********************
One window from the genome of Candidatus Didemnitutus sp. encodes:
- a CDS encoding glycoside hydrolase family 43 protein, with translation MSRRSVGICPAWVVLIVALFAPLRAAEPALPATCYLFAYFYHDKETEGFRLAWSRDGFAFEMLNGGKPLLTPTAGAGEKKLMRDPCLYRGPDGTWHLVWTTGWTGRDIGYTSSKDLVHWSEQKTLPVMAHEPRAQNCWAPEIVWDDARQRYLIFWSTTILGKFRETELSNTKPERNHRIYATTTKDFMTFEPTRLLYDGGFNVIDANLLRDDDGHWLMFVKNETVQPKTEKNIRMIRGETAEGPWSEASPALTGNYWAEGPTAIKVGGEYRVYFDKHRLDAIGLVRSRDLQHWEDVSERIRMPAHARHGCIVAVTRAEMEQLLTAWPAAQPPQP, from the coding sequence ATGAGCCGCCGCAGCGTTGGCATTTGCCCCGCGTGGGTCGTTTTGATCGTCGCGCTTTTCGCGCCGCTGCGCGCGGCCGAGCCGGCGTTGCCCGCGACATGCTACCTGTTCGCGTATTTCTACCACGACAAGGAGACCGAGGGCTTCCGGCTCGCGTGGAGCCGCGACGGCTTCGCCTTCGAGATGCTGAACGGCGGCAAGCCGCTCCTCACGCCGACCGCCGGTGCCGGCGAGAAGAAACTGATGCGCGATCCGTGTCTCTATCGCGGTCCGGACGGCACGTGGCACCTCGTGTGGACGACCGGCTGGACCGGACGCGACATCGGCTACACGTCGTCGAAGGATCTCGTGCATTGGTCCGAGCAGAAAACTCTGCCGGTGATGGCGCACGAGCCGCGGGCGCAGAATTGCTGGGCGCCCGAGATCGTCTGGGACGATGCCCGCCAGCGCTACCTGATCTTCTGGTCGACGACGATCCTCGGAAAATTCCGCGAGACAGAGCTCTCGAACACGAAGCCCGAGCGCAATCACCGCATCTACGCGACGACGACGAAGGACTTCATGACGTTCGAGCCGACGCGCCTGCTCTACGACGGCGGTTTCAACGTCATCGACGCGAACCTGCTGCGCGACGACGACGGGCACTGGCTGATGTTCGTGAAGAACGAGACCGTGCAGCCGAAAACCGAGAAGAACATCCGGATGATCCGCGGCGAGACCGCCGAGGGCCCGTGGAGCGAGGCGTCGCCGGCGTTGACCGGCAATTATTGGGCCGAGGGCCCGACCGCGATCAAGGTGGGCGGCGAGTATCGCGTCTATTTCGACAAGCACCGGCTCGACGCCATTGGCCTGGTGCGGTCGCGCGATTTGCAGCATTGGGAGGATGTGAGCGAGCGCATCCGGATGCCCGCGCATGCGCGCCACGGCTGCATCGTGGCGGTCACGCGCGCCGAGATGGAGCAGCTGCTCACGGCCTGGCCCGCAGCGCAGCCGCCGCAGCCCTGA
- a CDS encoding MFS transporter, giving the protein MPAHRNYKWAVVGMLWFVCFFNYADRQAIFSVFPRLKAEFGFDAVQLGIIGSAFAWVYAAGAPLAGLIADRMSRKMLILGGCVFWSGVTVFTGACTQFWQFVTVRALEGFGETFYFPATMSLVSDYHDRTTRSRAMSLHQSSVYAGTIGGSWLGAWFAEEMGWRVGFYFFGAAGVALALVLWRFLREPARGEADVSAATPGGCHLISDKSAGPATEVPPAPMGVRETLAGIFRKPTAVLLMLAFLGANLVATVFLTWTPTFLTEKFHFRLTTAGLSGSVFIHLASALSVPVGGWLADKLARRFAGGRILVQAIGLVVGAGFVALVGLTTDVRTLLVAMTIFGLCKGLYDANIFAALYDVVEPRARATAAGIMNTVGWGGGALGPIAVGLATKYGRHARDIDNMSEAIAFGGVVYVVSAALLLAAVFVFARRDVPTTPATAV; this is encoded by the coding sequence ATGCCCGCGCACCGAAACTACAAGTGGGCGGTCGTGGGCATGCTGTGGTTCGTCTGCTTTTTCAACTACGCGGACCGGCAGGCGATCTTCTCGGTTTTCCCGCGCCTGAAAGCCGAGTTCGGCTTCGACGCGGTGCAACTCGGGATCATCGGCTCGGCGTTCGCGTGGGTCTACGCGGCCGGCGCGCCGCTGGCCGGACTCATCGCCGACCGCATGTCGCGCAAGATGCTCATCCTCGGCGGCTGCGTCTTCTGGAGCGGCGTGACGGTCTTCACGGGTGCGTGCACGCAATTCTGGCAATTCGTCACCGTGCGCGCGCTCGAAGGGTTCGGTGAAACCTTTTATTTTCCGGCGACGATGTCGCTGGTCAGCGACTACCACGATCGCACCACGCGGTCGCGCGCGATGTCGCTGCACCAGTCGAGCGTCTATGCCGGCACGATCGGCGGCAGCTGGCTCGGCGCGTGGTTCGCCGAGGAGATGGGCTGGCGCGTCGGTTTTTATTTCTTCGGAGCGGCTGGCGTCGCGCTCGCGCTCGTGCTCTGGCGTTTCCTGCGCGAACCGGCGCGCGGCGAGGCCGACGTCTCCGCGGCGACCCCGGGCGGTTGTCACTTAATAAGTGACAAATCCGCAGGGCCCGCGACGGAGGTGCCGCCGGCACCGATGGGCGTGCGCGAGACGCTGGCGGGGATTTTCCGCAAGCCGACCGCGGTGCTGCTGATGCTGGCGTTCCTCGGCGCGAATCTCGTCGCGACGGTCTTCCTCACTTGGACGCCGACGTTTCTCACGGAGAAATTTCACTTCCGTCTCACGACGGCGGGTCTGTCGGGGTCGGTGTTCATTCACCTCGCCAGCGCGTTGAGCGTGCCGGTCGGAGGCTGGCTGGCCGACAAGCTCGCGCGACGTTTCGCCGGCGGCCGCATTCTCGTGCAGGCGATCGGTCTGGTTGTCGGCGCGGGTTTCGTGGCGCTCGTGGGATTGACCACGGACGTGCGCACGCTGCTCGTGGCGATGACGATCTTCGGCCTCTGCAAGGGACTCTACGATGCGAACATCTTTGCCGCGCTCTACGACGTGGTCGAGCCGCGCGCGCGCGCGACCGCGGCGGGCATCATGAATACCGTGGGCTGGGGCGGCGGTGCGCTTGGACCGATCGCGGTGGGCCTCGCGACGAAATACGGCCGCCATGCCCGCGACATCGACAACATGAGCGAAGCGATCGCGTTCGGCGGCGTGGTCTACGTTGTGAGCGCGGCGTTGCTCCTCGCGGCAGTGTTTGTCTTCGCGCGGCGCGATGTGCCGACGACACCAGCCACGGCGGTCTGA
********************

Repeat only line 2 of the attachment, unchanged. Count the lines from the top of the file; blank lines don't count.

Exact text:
- a CDS encoding glycoside hydrolase family 43 protein, with translation MSRRSVGICPAWVVLIVALFAPLRAAEPALPATCYLFAYFYHDKETEGFRLAWSRDGFAFEMLNGGKPLLTPTAGAGEKKLMRDPCLYRGPDGTWHLVWTTGWTGRDIGYTSSKDLVHWSEQKTLPVMAHEPRAQNCWAPEIVWDDARQRYLIFWSTTILGKFRETELSNTKPERNHRIYATTTKDFMTFEPTRLLYDGGFNVIDANLLRDDDGHWLMFVKNETVQPKTEKNIRMIRGETAEGPWSEASPALTGNYWAEGPTAIKVGGEYRVYFDKHRLDAIGLVRSRDLQHWEDVSERIRMPAHARHGCIVAVTRAEMEQLLTAWPAAQPPQP, from the coding sequence ATGAGCCGCCGCAGCGTTGGCATTTGCCCCGCGTGGGTCGTTTTGATCGTCGCGCTTTTCGCGCCGCTGCGCGCGGCCGAGCCGGCGTTGCCCGCGACATGCTACCTGTTCGCGTATTTCTACCACGACAAGGAGACCGAGGGCTTCCGGCTCGCGTGGAGCCGCGACGGCTTCGCCTTCGAGATGCTGAACGGCGGCAAGCCGCTCCTCACGCCGACCGCCGGTGCCGGCGAGAAGAAACTGATGCGCGATCCGTGTCTCTATCGCGGTCCGGACGGCACGTGGCACCTCGTGTGGACGACCGGCTGGACCGGACGCGACATCGGCTACACGTCGTCGAAGGATCTCGTGCATTGGTCCGAGCAGAAAACTCTGCCGGTGATGGCGCACGAGCCGCGGGCGCAGAATTGCTGGGCGCCCGAGATCGTCTGGGACGATGCCCGCCAGCGCTACCTGATCTTCTGGTCGACGACGATCCTCGGAAAATTCCGCGAGACAGAGCTCTCGAACACGAAGCCCGAGCGCAATCACCGCATCTACGCGACGACGACGAAGGACTTCATGACGTTCGAGCCGACGCGCCTGCTCTACGACGGCGGTTTCAACGTCATCGACGCGAACCTGCTGCGCGACGACGACGGGCACTGGCTGATGTTCGTGAAGAACGAGACCGTGCAGCCGAAAACCGAGAAGAACATCCGGATGATCCGCGGCGAGACCGCCGAGGGCCCGTGGAGCGAGGCGTCGCCGGCGTTGACCGGCAATTATTGGGCCGAGGGCCCGACCGCGATCAAGGTGGGCGGCGAGTATCGCGTCTATTTCGACAAGCACCGGCTCGACGCCATTGGCCTGGTGCGGTCGCGCGATTTGCAGCATTGGGAGGATGTGAGCGAGCGCATCCGGATGCCCGCGCATGCGCGCCACGGCTGCATCGTGGCGGTCACGCGCGCCGAGATGGAGCAGCTGCTCACGGCCTGGCCCGCAGCGCAGCCGCCGCAGCCCTGA